A coalition of Klamath River Indian tribes, fishermen, conservationists and local supporters (including Cascadia Rising Tide) ramped up their campaign to remove four fish-killing dams on the river today when they held a spirited protest in front of PacifiCorp’s headquarters in Portland.
The “Day of Action Against PacifiCorp” started off at 8:30 a.m. on September 18th when local activists hung a banner proclaiming “Warren Buffett Kills Salmon, Jobs and Communities” over Interstate-84 in solidarity with the Tribes. Around 200 people marched from Holiday Park in Portland at noon to converge in front of PacifiCorp for a press conference at 1 p.m.
After the conference, 70 people occupied the area in front of the headquarters, effectively shutting down the front entrance to PacifiCorp as company staff locked the doors. Police decked out in riot gear guarded the building, but no arrests were made. The dam removal advocates, including American Indian Movement (AIM) activists, commercial fishermen and other local supporters, pounded on the doors of the building, disrupting business at the power company.
“We are here to let PacifiCorp and Warren Buffett know that there will be no business as usual for PacifiCorp as long as there is no business as usual for Klamath River communities,” said Chook Chook Hillman of the Karuk Tribe and a member of the Klamath Justice Coalition.
Earlier this year Mr. Hillman confronted the ultimate owner of PacifiCorp’s Klamath Dams, billionaire Warren Buffett, at the Berkshire Hathaway Shareholders’ meeting in Omaha, Nebraska. After camping out in line overnight, Hillman was able to address Buffett before a crowd of 30,000 shareholders.
“I asked Buffett why he has donated money to solve issues of poverty and disease in the Third World while he is creating those very conditions in my back yard,” said Hillman. “He dodged the question.”
Warren Buffett has stalled the removal of the four outmoded dams that are “choking life from the waters and communities of the Klamath Watershed,” said Craig Tucker, Karuk Tribe spokesman.
“The Klamath Dams block over 300 miles of salmon spawning habitat, heat water temperatures to levels lethal to salmon, and create reservoirs full of toxic blue-green algae,” stated Tucker. “Tribes, environmentalists, fishermen, and farmers have all asked PacifiCorp negotiate terms for dam removal as parties seek to develop a comprehensive approach to restoring the river and the rural economies that depend on it.”
PacifiCorp has on several occasions suggested that they are willing to negotiate a dam removal agreement, but Tucker and other dam removal advocates attending the protest remain dubious of the company’s sincerity.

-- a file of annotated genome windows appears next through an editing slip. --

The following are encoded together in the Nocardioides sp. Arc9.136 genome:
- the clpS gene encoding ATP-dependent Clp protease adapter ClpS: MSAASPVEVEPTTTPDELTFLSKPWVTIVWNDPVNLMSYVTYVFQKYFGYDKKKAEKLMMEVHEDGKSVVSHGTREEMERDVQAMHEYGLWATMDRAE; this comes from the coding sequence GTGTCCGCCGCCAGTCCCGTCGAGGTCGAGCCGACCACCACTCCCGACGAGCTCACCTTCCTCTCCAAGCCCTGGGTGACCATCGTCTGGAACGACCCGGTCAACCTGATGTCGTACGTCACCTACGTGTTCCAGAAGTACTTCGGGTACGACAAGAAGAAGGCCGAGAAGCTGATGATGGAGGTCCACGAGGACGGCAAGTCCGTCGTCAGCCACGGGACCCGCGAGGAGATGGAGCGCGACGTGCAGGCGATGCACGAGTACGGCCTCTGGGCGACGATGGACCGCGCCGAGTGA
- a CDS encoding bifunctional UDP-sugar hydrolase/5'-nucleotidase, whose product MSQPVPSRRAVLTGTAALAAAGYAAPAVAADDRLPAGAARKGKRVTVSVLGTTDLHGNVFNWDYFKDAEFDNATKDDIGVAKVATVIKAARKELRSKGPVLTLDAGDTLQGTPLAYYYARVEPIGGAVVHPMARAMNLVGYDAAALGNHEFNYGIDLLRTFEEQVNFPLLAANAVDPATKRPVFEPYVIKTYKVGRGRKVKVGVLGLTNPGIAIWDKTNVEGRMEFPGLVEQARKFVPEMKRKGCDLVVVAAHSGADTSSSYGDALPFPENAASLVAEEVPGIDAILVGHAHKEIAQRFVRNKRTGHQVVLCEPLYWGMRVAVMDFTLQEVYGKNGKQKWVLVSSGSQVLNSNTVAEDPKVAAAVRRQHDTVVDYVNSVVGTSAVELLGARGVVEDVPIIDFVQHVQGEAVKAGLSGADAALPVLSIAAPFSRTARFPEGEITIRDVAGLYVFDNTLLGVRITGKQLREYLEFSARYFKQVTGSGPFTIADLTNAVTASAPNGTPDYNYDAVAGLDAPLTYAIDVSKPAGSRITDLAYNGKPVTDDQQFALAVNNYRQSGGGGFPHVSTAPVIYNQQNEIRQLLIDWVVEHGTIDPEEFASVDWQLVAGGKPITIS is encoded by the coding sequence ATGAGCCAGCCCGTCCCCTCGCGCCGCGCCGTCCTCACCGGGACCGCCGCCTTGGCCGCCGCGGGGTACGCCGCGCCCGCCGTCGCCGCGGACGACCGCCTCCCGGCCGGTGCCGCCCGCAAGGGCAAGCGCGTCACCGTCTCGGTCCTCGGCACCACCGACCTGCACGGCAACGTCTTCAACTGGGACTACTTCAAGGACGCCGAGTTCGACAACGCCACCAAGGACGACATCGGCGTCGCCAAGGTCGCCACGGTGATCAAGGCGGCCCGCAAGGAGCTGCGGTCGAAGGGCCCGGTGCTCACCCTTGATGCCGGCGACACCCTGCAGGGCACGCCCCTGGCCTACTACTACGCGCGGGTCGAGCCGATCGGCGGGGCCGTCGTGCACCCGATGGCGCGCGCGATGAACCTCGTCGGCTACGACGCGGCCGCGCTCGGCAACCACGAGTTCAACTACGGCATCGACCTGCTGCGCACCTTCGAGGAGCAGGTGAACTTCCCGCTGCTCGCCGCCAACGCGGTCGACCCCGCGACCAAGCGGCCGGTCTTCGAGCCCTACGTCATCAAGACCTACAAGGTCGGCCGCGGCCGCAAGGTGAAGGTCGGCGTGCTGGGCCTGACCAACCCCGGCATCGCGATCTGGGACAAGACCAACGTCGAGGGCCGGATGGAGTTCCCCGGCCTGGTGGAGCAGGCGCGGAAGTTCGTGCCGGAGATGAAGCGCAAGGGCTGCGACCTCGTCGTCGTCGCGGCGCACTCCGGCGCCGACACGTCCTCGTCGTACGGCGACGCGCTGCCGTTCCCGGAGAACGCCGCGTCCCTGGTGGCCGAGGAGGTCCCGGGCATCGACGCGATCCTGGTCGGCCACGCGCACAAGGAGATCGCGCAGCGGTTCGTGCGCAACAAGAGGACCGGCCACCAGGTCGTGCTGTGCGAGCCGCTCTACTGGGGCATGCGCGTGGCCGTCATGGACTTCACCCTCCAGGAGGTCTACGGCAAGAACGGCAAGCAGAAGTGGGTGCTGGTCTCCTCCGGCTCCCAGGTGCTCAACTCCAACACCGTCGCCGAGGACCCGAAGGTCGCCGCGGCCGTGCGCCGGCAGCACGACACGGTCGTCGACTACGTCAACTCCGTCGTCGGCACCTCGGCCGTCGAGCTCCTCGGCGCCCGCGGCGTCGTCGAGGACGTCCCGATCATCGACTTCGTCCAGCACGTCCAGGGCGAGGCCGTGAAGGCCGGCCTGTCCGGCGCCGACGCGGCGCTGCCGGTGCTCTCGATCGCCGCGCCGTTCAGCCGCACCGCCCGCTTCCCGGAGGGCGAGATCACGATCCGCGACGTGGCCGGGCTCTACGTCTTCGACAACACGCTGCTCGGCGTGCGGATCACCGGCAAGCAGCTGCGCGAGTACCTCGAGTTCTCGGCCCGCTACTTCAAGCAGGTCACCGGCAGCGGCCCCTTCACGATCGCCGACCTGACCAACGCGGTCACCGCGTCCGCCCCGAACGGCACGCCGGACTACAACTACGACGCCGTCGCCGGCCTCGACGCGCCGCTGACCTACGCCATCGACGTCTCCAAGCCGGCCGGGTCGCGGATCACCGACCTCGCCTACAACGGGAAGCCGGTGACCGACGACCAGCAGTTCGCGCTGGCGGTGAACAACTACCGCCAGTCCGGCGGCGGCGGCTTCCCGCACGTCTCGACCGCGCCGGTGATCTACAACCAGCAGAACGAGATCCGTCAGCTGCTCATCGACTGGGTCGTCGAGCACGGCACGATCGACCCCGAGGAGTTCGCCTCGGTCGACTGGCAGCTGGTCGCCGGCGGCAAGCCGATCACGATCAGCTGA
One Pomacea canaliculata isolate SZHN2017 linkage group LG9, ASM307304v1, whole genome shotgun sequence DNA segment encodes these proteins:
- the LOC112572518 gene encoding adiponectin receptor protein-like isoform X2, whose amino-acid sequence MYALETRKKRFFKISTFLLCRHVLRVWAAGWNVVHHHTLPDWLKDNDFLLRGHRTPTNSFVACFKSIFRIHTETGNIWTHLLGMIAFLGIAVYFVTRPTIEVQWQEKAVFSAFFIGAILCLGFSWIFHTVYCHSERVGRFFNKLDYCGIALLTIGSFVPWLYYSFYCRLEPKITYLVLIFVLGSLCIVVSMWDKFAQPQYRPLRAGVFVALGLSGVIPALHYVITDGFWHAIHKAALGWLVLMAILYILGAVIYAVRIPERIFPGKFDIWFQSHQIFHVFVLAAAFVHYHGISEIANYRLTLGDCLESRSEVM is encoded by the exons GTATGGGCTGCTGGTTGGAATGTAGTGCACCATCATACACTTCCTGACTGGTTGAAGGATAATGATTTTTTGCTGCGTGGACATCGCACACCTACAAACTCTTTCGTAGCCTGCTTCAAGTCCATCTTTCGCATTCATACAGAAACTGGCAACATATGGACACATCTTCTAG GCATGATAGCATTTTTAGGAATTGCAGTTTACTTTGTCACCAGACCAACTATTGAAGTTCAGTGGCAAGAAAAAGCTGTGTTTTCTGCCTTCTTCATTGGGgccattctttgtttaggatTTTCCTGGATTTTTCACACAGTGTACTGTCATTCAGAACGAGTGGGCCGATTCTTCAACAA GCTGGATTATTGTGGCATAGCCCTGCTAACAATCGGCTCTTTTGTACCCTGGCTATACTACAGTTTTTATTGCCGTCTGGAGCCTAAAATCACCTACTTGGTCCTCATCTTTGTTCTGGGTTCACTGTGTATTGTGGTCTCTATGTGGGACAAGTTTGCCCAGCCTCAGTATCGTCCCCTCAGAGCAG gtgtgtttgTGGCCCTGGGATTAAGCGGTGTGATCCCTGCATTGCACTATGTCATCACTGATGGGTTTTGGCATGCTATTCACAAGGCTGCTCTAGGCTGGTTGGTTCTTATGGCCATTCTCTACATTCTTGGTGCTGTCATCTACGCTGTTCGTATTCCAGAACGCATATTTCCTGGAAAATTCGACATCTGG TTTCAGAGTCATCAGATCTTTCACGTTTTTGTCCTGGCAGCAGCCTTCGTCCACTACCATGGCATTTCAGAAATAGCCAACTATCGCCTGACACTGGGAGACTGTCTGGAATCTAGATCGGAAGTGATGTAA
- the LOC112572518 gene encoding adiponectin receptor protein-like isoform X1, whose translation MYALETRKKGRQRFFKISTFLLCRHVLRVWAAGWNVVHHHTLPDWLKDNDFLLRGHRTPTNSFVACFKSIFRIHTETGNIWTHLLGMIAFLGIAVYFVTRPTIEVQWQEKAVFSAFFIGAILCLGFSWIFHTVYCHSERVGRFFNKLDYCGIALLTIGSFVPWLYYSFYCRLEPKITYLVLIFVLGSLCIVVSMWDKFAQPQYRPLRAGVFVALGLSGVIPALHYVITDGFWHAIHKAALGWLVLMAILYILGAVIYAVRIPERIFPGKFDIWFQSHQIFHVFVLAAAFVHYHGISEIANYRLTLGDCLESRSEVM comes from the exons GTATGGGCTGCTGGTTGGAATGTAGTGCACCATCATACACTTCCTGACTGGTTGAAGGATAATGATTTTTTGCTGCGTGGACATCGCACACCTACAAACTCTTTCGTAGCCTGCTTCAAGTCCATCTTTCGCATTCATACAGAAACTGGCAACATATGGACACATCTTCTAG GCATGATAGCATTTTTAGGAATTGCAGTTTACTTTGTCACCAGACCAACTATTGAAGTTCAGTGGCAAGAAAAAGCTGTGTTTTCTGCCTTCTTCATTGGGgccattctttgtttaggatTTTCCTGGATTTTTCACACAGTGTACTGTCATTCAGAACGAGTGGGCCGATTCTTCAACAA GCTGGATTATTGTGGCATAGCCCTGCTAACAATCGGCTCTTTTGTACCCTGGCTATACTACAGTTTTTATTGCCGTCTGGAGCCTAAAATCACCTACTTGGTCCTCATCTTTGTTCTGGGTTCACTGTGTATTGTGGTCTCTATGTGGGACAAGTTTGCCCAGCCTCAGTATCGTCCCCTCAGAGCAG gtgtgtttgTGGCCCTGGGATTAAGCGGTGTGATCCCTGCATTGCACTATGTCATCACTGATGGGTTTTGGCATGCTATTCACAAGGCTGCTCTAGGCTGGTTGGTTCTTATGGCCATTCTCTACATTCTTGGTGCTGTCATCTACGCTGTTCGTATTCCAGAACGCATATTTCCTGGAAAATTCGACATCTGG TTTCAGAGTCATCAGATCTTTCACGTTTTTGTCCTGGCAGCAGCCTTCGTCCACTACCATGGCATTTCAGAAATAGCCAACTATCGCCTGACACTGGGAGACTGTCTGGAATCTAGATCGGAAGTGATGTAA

“PacifiCorp has repeatedly taken actions to delay the relicensing process and denied any responsibility for the fish kills and toxic algae blooms we see on the Klamath. PacifiCorp should work with Tribes, farmers, and fisherman to remove these fish killing and costly dams,” said Georgianna Myers, a member of the Yurok Tribe.
The Klamath Justice Coalition and their partners, through their protest and press conference, hoped to educate the public about the impacts of the dams and to highlight the fact that economic reports from federal and state agencies show dam removal to be cheaper than relicensing. They want to hold PacifiCorp and Warren Buffett accountable for destroying the Klamath fishery and polluting the Klamath River with toxic microcystis algae.
The campaign to remove Klamath dams occurs as West Coast salmon fisheries are in their greatest-ever crisis. The Bush and Schwarzenegger administrations, for the first time in history, closed commerical and recreational salmon fishing in ocean waters off Oregon and California this year. Salmon fishing in Central Valley rivers is also closed this year with the exception of a short season from November 1 through December 31 on a small stretch of the Sacramento River.
This year’s closures were caused by the collapse of the Sacramento River fall run chinook salmon, until very recently the most robust of West Coast salmon runs. However, commercial salmon fishing off California Oregon in 2006 was severely restricted by the dramatic decline of Klamath River.
The 2006 Klamath River salmon disaster was the legacy of the Klamath Fish Kill of September 2002, when over 68,000 adult salmon perished in disease spurred by low, warm water conditions caused by a change in water policy by the Bush administration. In that spring and every year since then, the vast majority of Klamath juvenile salmon have perished due to disease infection spurred by continuing poor water quality.
Although the Bush and Schwarzenegger administrations claim the collapse of Central Valley chinook salmon populations from 800,000 in 2002 to less than 60,000 this year is the result of ocean conditions, fishing groups, Tribes and independent scientists say the collapse is spurred by massive water exports from the beleagured California Delta in recent years. A record 6.4 milllion acre feet was exported out of the Delta in 2005, much of it exported to irrigate drainage-impaired land that should have never been irrigated – and should be immediately taken out of production.
For more information about the Klamath Justice Coalition, contact, Georgianna Myers, spokesperson for the Klamath Justice Coalition, (707) 599-0877, or Craig Tucker, Spokesman for the Karuk Tribe, 916-207-8294.